Mater Misericordiae Hospital

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The first formal arrangement between the Mater Hospital, North Sydney, and the University of Sydney involving undergraduate medical student teaching, was entered into in 1966. In that year, the Hospital was approached by the Sydney University Medical Society and agreed to accept four fifth-year students for their unallocated term, commencing 1 September 1966 and ending on 28 February in the following year. Quite coincidentally, the General Superintendent, John Westphalen, had proposed to the Advisory Board of the Hospital in 1966 that a dialogue be initiated with the University of Sydney concerning affiliation of the Mater as a teaching hospital.

With the approval of the Board and the encouragement of the Sisters of Mercy, innovative proposals were canvassed at length with the then Dean of the Faculty of Medicine, Professor John Loewenthal, in December of that year. In 1967, representatives of the Hospital met formally with Professor Loewenthal. A prospective teaching status for the Mater Hospital was discussed, based upon an innovative and unique arrangement that was subsequently implemented with bilaterally recognized success. In brief, singular features of the proposal were as follows:

1. The Mater would not, in the interests of economy, establish its own separate clinical school. It would, rather, work through and in conjunction with the already-established clinical school at the Royal North Shore Hospital.

2. Beds available in the contiguous Private Hospital would be utilized for teaching purposes. 3. Student allocation to the Hospital would be on a rotating basis so that all students of the Royal North Shore Hospital Clinical School would receive maximum exposure to the combined teaching facilities.

4. To control these arrangements, the Mater Hospital would work through the University Board of Studies already operating at the Royal North Shore Hospital.

5. All teaching arrangements and student allocations would be organized through the Warden of the Clinical School of the Royal North Shore Hospital, rather than be arranged separately at the Mater.

6. In all other respects, the Hospital would relate to the University, as do other teaching hospitals, through a conjoint University/Hospital Board.

After reaching agreement with the Royal North Shore Hospital, the Mater received a formal invitation from the Senate of the University to affiliate as a general teaching hospital in August 1968; teaching commenced in 1969 with initial numbers divided into two groups of seven students each on a rotating basis. From those beginnings, the coordinated Mater/Royal North Shore teaching nexus moved from success to success, confirmed by consistently positive feedback from students. This undergraduate teaching model is unique, insofar as we know, throughout Australia, and has since developed to encompass students in all clinical years. Special training in rehabilitation and geriatrics has been added, and some six to twelve overseas undergraduates are placed at the Mater each year for ‘live-in’ training.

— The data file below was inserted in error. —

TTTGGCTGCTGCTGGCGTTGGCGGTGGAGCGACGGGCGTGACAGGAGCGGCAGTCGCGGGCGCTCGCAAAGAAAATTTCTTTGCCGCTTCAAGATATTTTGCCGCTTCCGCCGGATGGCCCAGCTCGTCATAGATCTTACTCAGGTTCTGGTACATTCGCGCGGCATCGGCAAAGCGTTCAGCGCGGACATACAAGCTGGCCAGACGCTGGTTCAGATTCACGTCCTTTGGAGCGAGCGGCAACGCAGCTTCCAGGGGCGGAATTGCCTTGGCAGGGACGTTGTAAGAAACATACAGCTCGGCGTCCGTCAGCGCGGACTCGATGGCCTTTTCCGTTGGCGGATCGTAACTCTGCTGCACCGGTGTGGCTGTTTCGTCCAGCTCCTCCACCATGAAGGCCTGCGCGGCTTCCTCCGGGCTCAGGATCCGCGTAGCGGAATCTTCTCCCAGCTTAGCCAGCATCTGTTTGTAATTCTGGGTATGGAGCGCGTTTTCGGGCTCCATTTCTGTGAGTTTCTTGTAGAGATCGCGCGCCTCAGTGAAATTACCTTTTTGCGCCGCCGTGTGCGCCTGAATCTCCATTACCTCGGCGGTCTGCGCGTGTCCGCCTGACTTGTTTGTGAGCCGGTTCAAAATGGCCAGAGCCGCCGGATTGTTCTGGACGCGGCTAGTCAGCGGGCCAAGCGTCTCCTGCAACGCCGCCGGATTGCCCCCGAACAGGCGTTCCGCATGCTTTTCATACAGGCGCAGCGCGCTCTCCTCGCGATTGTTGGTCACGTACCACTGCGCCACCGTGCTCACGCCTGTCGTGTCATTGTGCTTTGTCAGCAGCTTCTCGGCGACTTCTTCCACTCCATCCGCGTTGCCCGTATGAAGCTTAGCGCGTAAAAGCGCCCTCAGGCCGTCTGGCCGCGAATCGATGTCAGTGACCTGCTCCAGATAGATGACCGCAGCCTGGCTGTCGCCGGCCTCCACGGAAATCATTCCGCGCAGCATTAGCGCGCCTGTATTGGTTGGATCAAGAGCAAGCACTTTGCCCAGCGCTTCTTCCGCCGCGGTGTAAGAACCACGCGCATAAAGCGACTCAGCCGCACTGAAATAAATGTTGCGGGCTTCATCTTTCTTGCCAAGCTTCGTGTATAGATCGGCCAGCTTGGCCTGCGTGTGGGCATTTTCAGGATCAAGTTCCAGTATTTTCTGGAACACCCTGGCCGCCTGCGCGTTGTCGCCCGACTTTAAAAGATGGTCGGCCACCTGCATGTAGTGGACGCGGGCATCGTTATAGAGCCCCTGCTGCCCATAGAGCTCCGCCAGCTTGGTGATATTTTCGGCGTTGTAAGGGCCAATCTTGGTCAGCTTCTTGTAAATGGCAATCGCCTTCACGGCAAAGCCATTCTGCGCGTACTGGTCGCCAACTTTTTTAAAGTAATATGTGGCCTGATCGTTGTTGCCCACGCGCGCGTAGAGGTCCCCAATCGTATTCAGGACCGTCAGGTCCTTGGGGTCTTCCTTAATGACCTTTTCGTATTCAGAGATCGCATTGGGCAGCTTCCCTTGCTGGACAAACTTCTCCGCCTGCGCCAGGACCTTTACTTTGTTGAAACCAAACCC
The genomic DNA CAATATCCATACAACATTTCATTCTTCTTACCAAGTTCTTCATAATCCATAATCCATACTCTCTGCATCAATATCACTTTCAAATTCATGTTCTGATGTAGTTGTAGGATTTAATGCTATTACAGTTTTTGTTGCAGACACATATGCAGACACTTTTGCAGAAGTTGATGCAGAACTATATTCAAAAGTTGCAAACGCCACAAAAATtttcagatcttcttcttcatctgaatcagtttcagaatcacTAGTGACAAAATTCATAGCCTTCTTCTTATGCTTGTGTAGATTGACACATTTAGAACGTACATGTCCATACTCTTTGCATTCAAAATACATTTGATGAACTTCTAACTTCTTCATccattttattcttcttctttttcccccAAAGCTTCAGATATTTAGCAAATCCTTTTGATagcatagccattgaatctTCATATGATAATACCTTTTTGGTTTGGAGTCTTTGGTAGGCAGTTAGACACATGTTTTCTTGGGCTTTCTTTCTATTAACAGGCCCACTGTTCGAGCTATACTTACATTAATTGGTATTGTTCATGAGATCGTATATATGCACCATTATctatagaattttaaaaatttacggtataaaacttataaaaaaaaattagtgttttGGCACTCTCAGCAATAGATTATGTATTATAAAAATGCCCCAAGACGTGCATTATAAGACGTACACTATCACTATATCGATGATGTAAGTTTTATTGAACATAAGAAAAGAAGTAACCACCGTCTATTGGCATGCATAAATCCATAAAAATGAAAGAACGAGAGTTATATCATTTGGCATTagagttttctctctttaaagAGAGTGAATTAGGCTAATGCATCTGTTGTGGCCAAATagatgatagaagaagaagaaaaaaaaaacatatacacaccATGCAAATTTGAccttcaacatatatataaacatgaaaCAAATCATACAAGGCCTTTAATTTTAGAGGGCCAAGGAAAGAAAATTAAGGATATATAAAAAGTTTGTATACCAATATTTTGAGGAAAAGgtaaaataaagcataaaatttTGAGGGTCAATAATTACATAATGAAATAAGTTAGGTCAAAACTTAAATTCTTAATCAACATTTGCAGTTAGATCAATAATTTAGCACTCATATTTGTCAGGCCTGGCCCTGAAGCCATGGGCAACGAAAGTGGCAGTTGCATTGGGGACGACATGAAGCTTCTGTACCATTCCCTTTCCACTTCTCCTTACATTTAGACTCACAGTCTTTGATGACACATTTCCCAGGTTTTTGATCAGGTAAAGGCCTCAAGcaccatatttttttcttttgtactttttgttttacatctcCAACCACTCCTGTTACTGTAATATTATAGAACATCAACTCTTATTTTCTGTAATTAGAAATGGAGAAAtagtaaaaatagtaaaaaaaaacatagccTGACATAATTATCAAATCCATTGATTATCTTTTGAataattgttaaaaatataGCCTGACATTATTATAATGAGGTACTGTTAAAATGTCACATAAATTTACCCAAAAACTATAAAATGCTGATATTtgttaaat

The ongoing success of the integrated programme was in significant part due to the enthusiasm and cooperation of the Wardens of the Clinical School at Royal North Shore Hospital and their Clinical Supervisors: first I. Monk, then G. E. Bauer. To those people were joined Professor D. W. Piper (Medicine), Professor T. S. Reeve (Surgery), and the late Associate Professor G. E. Coupland. These three men, in particular, enthusiastically developed academic arrangements and monitored teaching standards.

With the closure of the public beds at the Hospital, the role of the Mater and its relationship to the Faculty of Medicine will change. For the future, the Mater looks forward to a continuing role in medical education through its private beds. It is fortuitous, but proper, that this brief history of an era and a successful cost-effective teaching innovation be recorded in such a historical document as the Centenary Book, marking the hundredth birthday of Sydney University Medical School.

Source: J. B. Westphalen, "Mater Misericordiae Hospital" in Young J, Sefton A and Webb N, Centenary Book of the University of Sydney Faculty of Medicine. Sydney University Press, Sydney